A square matrix with entries from is called a Jordan matrix if for some Show that if then
Remark: Using Jordan normal form the above result is easily extended to any matrix with entries from and with this property that for any eigenvalue of
A square matrix with entries from is called a Jordan matrix if for some Show that if then
Remark: Using Jordan normal form the above result is easily extended to any matrix with entries from and with this property that for any eigenvalue of
We write: where
Now note that M represents the following digraph: 1->2->3->...->n . When we exponentiate M (remember that is the number of paths of lenght m from i to j ) we get: (1) (when I say dimension I am talking about the dimension of our matrices) - From here it is clear that . (2)
Where does this come in handy? Well: ( )
Consider then - by (2) -
Then but, look back at (1) if our entry here is not 0 already, it is only one of the terms of the sum , i.e. for some and this clearly tends to 0 since is fixed ; and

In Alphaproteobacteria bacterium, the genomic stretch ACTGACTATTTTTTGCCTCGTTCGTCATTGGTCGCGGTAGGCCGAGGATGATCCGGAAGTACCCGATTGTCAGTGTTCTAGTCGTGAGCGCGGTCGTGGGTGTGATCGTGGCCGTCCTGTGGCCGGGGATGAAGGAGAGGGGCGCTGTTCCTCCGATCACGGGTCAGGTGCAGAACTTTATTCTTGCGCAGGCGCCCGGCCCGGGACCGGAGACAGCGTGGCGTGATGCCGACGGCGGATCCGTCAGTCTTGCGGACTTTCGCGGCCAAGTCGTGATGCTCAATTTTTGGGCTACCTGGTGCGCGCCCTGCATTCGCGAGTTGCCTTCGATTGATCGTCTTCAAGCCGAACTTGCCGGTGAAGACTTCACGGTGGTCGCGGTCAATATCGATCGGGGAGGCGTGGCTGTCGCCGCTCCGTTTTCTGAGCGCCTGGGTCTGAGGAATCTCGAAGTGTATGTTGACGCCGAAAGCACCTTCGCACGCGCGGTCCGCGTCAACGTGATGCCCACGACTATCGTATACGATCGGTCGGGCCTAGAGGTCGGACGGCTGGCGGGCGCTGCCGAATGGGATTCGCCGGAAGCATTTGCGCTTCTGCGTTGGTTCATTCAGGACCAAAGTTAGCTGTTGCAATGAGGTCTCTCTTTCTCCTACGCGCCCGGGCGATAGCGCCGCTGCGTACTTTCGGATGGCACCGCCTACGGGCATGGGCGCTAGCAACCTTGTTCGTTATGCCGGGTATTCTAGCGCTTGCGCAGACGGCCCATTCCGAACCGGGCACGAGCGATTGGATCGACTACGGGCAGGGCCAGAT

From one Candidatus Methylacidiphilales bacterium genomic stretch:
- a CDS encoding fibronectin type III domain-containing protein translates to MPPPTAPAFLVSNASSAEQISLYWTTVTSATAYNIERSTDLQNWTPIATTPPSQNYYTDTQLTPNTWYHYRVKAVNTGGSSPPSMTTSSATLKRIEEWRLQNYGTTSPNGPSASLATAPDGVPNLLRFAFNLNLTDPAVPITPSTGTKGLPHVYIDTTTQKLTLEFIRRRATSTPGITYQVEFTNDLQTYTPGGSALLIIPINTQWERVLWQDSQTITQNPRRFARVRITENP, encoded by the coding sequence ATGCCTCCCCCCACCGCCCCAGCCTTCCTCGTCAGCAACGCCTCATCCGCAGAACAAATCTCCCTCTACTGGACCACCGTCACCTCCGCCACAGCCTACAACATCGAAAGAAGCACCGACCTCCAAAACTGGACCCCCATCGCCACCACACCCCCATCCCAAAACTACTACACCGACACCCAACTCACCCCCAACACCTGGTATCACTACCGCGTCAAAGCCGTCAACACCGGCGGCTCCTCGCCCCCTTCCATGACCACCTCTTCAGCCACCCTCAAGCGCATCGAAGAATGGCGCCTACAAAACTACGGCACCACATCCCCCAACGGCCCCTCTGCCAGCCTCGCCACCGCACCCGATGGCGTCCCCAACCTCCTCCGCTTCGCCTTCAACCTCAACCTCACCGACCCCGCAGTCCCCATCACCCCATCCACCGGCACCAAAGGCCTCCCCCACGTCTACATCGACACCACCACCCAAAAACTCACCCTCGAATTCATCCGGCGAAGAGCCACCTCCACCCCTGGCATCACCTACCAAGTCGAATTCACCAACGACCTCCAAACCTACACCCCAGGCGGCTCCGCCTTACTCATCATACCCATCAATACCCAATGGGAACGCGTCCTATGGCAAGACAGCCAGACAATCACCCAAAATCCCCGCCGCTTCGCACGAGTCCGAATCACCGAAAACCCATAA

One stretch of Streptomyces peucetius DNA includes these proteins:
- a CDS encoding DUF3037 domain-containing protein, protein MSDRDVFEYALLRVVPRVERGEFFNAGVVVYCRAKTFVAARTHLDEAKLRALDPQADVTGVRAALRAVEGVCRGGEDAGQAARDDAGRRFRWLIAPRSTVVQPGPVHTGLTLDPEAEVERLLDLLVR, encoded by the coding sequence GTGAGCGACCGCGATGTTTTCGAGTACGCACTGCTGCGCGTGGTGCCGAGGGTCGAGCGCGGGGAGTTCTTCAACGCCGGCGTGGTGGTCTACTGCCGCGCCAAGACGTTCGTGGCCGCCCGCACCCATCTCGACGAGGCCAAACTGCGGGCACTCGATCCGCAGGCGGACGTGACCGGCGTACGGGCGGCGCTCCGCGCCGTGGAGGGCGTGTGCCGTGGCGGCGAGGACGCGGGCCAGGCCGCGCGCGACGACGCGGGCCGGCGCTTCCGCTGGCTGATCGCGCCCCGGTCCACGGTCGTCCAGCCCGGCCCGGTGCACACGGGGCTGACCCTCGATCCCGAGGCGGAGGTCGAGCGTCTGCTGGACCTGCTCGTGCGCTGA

beautiful! now suppose that is a square matrix with entries in let be all distinct eigenvalues of then we have: where is some invertible matrix and
where each is a Jordan matrix with on the diagonal. anywhere else in is 0. therefore:
and thus if for all then this is an important result in applied and pure linear algebra and a key to the solution of skeboy's question in http://www.mathhelpforum.com/math-he...-matrices.html.
skeboy doesn't seem to be looking for a rigorous proof of his question, which, by the way, is a part of the beautiful Perron-Frobenius theorem. i'll post my solution to his problem later.